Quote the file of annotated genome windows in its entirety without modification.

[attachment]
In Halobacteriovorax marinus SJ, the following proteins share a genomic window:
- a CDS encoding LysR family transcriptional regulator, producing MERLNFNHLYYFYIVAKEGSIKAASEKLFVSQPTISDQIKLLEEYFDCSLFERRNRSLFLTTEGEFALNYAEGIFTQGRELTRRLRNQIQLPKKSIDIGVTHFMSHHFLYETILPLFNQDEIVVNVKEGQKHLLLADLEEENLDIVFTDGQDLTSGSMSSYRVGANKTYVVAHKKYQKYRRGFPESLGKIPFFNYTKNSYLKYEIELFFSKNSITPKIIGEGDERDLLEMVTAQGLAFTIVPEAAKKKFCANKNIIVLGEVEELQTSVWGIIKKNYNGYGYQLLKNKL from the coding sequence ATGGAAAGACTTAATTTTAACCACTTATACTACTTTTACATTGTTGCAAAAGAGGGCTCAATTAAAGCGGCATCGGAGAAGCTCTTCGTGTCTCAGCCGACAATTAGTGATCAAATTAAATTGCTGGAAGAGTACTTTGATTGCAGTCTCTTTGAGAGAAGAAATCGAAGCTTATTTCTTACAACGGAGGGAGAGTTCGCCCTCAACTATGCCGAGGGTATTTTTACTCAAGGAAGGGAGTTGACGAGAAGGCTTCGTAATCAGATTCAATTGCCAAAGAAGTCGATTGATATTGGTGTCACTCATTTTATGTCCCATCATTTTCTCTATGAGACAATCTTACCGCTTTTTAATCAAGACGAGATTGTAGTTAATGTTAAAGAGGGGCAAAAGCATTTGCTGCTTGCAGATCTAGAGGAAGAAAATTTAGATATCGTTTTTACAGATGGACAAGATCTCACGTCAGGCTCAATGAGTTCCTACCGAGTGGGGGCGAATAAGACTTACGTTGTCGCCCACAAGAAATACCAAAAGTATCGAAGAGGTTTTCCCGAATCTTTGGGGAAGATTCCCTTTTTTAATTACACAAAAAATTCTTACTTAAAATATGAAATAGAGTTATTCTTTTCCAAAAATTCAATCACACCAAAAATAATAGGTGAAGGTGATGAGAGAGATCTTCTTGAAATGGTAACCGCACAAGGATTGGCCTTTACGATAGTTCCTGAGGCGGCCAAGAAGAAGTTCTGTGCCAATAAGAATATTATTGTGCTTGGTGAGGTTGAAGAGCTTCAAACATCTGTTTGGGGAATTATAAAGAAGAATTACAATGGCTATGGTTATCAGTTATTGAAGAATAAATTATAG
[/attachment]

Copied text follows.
In Halobacteriovorax marinus SJ, the following proteins share a genomic window:
- a CDS encoding LysR family transcriptional regulator, producing MERLNFNHLYYFYIVAKEGSIKAASEKLFVSQPTISDQIKLLEEYFDCSLFERRNRSLFLTTEGEFALNYAEGIFTQGRELTRRLRNQIQLPKKSIDIGVTHFMSHHFLYETILPLFNQDEIVVNVKEGQKHLLLADLEEENLDIVFTDGQDLTSGSMSSYRVGANKTYVVAHKKYQKYRRGFPESLGKIPFFNYTKNSYLKYEIELFFSKNSITPKIIGEGDERDLLEMVTAQGLAFTIVPEAAKKKFCANKNIIVLGEVEELQTSVWGIIKKNYNGYGYQLLKNKL from the coding sequence ATGGAAAGACTTAATTTTAACCACTTATACTACTTTTACATTGTTGCAAAAGAGGGCTCAATTAAAGCGGCATCGGAGAAGCTCTTCGTGTCTCAGCCGACAATTAGTGATCAAATTAAATTGCTGGAAGAGTACTTTGATTGCAGTCTCTTTGAGAGAAGAAATCGAAGCTTATTTCTTACAACGGAGGGAGAGTTCGCCCTCAACTATGCCGAGGGTATTTTTACTCAAGGAAGGGAGTTGACGAGAAGGCTTCGTAATCAGATTCAATTGCCAAAGAAGTCGATTGATATTGGTGTCACTCATTTTATGTCCCATCATTTTCTCTATGAGACAATCTTACCGCTTTTTAATCAAGACGAGATTGTAGTTAATGTTAAAGAGGGGCAAAAGCATTTGCTGCTTGCAGATCTAGAGGAAGAAAATTTAGATATCGTTTTTACAGATGGACAAGATCTCACGTCAGGCTCAATGAGTTCCTACCGAGTGGGGGCGAATAAGACTTACGTTGTCGCCCACAAGAAATACCAAAAGTATCGAAGAGGTTTTCCCGAATCTTTGGGGAAGATTCCCTTTTTTAATTACACAAAAAATTCTTACTTAAAATATGAAATAGAGTTATTCTTTTCCAAAAATTCAATCACACCAAAAATAATAGGTGAAGGTGATGAGAGAGATCTTCTTGAAATGGTAACCGCACAAGGATTGGCCTTTACGATAGTTCCTGAGGCGGCCAAGAAGAAGTTCTGTGCCAATAAGAATATTATTGTGCTTGGTGAGGTTGAAGAGCTTCAAACATCTGTTTGGGGAATTATAAAGAAGAATTACAATGGCTATGGTTATCAGTTATTGAAGAATAAATTATAG